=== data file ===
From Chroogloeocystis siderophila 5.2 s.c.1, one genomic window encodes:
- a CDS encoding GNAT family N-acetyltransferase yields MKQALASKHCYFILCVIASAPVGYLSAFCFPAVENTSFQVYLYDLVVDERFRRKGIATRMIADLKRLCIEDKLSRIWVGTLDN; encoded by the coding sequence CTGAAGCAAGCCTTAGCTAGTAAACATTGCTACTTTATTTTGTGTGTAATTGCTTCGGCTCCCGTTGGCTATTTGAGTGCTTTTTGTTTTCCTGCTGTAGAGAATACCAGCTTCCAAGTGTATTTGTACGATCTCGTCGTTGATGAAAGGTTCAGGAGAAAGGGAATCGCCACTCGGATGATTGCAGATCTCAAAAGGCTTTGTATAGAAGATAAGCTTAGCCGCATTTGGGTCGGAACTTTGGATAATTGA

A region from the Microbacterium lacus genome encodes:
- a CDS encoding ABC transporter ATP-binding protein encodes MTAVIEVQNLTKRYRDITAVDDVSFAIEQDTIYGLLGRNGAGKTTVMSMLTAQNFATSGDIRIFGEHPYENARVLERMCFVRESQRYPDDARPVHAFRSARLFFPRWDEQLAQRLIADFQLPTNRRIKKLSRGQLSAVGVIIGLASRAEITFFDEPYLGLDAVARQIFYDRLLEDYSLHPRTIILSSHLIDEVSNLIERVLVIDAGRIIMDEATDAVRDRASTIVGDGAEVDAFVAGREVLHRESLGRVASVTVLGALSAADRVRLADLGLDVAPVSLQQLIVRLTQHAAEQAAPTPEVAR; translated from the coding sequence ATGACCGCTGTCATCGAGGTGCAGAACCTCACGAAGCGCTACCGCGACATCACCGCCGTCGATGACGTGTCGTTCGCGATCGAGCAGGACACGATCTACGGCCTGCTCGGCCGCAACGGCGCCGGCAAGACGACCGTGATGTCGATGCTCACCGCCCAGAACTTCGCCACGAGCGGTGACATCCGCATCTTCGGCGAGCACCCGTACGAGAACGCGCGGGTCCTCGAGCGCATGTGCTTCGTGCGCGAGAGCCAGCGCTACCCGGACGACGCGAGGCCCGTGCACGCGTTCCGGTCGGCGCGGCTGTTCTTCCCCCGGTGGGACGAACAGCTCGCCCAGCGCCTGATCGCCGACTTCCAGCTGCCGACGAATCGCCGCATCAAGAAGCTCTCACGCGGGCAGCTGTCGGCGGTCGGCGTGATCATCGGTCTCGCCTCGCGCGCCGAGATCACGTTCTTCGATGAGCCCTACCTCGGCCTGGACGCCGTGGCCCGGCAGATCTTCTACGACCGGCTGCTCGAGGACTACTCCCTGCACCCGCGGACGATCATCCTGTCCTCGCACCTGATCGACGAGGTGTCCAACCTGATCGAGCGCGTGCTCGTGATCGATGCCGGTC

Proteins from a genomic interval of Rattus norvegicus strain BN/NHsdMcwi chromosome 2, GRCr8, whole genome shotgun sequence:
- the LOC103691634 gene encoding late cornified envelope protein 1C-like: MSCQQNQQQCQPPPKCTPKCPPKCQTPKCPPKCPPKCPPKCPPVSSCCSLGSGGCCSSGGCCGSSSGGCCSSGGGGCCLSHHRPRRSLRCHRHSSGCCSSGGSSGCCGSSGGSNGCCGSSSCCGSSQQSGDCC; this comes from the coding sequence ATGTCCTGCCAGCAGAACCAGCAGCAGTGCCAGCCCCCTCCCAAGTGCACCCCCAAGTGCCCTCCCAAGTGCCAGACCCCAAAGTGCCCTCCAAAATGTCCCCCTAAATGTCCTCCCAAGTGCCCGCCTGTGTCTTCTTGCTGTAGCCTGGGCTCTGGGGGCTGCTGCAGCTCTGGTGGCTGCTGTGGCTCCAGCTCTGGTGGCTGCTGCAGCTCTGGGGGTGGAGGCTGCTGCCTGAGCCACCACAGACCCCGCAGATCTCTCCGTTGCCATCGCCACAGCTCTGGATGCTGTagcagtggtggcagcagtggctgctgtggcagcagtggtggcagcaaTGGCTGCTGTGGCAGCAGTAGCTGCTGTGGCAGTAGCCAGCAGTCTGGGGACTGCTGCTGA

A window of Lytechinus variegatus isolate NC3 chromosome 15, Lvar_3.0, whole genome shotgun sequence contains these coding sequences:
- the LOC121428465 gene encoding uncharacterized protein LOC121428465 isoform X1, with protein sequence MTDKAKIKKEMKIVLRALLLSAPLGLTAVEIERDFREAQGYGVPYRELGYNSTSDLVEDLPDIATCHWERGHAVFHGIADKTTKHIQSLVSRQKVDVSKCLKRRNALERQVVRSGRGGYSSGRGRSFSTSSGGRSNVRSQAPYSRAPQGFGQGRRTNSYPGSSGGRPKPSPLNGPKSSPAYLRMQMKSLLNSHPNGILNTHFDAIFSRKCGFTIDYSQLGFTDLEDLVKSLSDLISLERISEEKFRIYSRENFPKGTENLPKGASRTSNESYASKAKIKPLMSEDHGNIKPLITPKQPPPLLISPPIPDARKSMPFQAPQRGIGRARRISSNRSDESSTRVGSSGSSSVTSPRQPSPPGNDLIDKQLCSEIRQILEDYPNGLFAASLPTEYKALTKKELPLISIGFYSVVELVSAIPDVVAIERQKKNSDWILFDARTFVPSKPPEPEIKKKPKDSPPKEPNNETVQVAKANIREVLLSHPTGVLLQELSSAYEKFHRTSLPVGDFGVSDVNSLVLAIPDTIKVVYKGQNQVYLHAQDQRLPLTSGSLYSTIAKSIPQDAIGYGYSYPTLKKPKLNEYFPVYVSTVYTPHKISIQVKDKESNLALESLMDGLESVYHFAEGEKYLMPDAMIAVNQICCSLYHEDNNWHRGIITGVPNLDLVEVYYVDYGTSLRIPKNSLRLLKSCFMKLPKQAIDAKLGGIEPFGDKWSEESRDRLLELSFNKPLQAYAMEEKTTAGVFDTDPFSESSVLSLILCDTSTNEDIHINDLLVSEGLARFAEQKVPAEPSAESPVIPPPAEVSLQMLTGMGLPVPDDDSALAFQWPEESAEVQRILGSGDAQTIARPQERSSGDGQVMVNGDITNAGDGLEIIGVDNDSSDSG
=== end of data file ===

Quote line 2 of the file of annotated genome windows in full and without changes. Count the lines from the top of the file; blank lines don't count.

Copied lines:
- a CDS encoding GNAT family N-acetyltransferase yields MKQALASKHCYFILCVIASAPVGYLSAFCFPAVENTSFQVYLYDLVVDERFRRKGIATRMIADLKRLCIEDKLSRIWVGTLDN; encoded by the coding sequence CTGAAGCAAGCCTTAGCTAGTAAACATTGCTACTTTATTTTGTGTGTAATTGCTTCGGCTCCCGTTGGCTATTTGAGTGCTTTTTGTTTTCCTGCTGTAGAGAATACCAGCTTCCAAGTGTATTTGTACGATCTCGTCGTTGATGAAAGGTTCAGGAGAAAGGGAATCGCCACTCGGATGATTGCAGATCTCAAAAGGCTTTGTATAGAAGATAAGCTTAGCCGCATTTGGGTCGGAACTTTGGATAATTGA